Photosensitizers for Photodynamic and Photothermal Therapy with Improved Performance in Low Oxygen Tumor Environment (RFT-577)

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Invention Summary

Scientists at NDSU have developed Iridium(III)-based complexes that accumulate in tumors, and have potential as photosensitizers for photodynamic and photothermal treatment of cancer. These complexes have either distyryl-BODIPY (boron-dipyrromethene) or thiophene-fused BODIPY-substituted N-heterocyclic carbene. In either case, these absorb strongly in the red to near infrared (NIR), i.e. wavelengths that penetrate deeper into tissues than wavelengths that are optimal with currently available porphyrin-based photosensitizers. When triggered by exposure to the desired wavelength, these iridium(III) complexes have been shown to possess long-lived triplet excited state, and have high triplet quantum yield (i.e. produce high levels of reactive oxygen species (ROS) that damage tumor cells), even in the low oxygen environment commonly found in tumors.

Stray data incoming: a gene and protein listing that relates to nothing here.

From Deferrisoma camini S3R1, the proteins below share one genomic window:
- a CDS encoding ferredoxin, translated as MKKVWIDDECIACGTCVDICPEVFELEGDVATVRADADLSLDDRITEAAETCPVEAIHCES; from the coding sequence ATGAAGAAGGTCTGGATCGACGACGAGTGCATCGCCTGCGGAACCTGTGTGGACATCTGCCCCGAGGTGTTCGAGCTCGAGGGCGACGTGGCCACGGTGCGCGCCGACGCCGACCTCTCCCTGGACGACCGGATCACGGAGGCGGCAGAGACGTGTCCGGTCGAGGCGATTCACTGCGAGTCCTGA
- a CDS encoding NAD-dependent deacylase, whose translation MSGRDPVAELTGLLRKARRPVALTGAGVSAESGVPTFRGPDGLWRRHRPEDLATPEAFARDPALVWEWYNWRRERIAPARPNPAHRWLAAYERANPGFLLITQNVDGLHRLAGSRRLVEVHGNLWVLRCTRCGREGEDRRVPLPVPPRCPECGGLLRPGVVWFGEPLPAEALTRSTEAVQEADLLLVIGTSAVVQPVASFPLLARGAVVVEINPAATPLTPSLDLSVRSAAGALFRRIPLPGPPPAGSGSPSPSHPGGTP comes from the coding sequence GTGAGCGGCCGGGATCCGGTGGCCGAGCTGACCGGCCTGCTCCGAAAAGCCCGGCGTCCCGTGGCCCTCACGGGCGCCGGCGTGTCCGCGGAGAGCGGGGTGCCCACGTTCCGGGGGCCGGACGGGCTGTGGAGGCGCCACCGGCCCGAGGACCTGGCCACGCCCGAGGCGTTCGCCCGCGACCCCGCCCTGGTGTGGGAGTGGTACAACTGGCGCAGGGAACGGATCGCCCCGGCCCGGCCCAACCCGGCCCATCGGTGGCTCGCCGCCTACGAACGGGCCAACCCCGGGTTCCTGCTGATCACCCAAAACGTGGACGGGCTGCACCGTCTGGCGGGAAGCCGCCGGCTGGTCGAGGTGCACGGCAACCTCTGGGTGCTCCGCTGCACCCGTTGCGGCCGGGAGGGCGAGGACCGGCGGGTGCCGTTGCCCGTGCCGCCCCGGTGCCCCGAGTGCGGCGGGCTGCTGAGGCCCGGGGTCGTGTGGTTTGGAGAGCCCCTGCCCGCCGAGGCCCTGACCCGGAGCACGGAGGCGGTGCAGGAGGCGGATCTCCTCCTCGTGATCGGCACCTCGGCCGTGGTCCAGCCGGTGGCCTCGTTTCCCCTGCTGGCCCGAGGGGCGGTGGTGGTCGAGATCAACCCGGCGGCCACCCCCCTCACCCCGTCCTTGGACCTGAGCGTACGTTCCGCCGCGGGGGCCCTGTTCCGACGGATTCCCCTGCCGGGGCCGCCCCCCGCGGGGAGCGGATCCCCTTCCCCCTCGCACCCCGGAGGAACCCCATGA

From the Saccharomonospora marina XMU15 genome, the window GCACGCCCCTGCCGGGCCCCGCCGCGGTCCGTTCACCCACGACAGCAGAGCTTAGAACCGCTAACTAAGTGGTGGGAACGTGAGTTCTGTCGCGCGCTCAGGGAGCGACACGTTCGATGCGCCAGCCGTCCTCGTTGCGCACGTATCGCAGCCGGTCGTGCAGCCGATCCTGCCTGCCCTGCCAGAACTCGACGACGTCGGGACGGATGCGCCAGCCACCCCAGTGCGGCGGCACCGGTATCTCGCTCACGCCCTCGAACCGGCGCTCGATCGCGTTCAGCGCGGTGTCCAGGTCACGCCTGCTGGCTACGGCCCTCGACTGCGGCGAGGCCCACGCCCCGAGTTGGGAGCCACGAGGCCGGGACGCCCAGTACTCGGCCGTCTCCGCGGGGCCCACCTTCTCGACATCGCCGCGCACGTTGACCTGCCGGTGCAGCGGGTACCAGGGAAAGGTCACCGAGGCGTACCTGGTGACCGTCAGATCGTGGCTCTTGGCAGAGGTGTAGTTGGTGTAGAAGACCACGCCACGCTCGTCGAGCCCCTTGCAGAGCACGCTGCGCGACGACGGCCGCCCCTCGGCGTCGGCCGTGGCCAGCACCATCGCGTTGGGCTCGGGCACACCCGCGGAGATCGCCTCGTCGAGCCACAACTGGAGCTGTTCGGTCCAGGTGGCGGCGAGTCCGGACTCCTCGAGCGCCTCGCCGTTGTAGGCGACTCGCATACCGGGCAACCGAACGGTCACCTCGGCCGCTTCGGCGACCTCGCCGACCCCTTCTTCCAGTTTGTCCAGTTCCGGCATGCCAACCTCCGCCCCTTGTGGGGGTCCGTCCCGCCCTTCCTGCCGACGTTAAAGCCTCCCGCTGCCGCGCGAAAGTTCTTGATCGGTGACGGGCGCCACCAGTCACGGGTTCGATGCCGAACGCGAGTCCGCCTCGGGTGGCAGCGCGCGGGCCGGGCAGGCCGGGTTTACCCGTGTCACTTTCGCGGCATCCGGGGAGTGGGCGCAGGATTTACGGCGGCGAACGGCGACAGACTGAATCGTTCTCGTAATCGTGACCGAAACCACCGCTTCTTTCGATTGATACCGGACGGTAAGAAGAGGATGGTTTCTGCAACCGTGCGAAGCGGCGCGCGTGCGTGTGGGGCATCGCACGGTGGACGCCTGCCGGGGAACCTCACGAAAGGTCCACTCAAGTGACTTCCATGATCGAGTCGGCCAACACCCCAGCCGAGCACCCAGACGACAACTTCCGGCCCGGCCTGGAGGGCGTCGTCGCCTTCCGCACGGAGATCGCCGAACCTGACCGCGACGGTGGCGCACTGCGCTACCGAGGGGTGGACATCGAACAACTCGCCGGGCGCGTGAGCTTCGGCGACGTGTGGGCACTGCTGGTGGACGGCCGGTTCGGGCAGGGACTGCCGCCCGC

• IR wavelengths penetrate more deeply into tissues, so have potential for treating larger tumors and those that are further from the surface
  • Higher levels of ROS, resulting from 3- to 4-fold higher molecular extinction coefficient as compared with porphyrin derivatives.
  • More efficient conversion of trace oxygen from ground state to reactive state due to longer life of the iridium(III) complex excited state


This technology is patent pending with fully preserved patent rights and is available for licensing/partnering opportunities.


Henry Nowak, Technology Manager


RFT, 577, RFT577 

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